List 3 of your books and the blurbs and buy marks.
From Tacoma Curiosities: Geoduck Derbies, The Whistling Well of the North End, Alligators in Snake Lake and More: When the Northern Pacific Railroad laid its final tracks within the fledgling hamlet of Tacoma, it brought opportunity and wild characters by the car full. Seemingly overnight, the Puget sound village transformed into a booming metropolis and eccentric playground with its fair share of growing pains. On one unlucky evening, residents awoke to the cries of a man who fell into the sewers after a road collapsed. Tacoma’s first school avoided demolition for a time thanks to a band of enterprising tramps who converted the place of learning into the Hotel de Gink, complete with unique minstrel shows. . . . these and many more stories [are part] of the quixotic and curious history of the City of Destiny.
From: Murder: When One Isn’t Enough: When Mercedes Mackaill has a month off work in which to house and dog sit at a waterfront home, she soon finds that too much of her own company palls. Then the body of an old woman is pulled from the water in front of where she is staying and Mercedes discovers she’d talked to the woman just days before the drowning. An unexpected meeting with Dorsey Finch, the victim’s tenant, leads to [their investigating] the woman’s strange past—a story reaching back to 1940-s Hollywood and a well-known house on Nob Hill in San Francisco.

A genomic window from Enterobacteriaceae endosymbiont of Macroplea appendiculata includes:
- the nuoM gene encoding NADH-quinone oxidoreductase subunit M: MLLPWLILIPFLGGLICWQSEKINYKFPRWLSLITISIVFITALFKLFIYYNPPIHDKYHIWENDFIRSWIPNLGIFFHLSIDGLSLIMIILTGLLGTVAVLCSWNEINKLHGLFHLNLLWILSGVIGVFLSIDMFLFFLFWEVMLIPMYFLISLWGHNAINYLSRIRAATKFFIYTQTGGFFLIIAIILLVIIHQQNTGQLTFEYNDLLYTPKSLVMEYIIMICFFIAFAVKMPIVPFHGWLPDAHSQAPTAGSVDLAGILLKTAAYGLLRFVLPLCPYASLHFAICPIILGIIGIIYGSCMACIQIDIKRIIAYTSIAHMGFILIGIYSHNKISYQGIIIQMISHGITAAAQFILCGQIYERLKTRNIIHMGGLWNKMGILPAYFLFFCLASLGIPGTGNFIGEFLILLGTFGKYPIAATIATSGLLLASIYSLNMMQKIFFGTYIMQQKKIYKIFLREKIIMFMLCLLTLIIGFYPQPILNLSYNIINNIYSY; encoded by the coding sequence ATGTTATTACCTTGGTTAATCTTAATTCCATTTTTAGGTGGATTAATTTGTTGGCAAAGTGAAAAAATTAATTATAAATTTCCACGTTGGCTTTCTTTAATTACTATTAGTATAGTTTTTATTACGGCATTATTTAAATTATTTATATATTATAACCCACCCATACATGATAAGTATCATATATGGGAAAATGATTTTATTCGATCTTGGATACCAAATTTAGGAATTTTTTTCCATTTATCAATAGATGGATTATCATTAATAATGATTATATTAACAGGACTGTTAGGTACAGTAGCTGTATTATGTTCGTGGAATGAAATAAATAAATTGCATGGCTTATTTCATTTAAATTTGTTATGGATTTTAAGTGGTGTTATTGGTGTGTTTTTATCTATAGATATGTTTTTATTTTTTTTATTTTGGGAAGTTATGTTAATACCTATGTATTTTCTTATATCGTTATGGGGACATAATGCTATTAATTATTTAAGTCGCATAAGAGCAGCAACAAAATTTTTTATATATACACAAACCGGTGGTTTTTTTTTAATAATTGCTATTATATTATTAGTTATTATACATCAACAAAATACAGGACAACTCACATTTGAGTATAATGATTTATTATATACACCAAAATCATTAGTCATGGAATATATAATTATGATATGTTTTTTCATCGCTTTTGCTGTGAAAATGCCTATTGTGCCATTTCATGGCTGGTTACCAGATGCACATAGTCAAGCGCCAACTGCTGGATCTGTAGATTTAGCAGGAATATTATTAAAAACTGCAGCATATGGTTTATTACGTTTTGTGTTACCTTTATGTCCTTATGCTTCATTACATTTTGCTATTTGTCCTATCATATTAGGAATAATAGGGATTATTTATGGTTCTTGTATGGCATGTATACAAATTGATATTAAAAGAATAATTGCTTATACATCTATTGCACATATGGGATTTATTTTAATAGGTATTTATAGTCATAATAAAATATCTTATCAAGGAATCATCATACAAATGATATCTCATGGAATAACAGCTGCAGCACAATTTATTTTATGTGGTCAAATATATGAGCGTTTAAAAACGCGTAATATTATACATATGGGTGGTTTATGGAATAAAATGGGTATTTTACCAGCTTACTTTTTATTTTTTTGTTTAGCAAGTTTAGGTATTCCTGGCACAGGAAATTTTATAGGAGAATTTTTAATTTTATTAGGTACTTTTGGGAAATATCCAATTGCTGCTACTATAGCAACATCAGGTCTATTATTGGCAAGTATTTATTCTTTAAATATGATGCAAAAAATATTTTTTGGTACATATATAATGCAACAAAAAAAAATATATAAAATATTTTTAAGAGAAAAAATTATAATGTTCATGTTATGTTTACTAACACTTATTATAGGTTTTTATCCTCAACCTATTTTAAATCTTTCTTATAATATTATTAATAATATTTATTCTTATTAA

From A Feather for a Fan: In the late 1870s, twelve-year old Hildy Bacom and her family leave Pennsylvania and head west to New Tacoma in Washington Territory, a community that is barely four years old [and] with a population of approximately one hundred and fifty. New Tacoma is very different from Pennsylvania, but gradually Hildy adjusts to her new life and makes friends with some unusual people: Mrs. Money, who runs her store with a parrot on her head; Miss Rose, a lady of questionable reputation; and especially Nell Tanquist. With Nell or alone, Hildy has adventures—with a bear, a skunk, and a lost Chinese baby, among others. Then Hildy’s life is complicated by two unexpected events: her growing feelings for the French-Indian boy Samuel, and her cousin, Elsie, who arrives unexpectedly with a problem no one will talk about. The challenges of hew new life force Hildy to draw upon inner resources she didn’t know she had.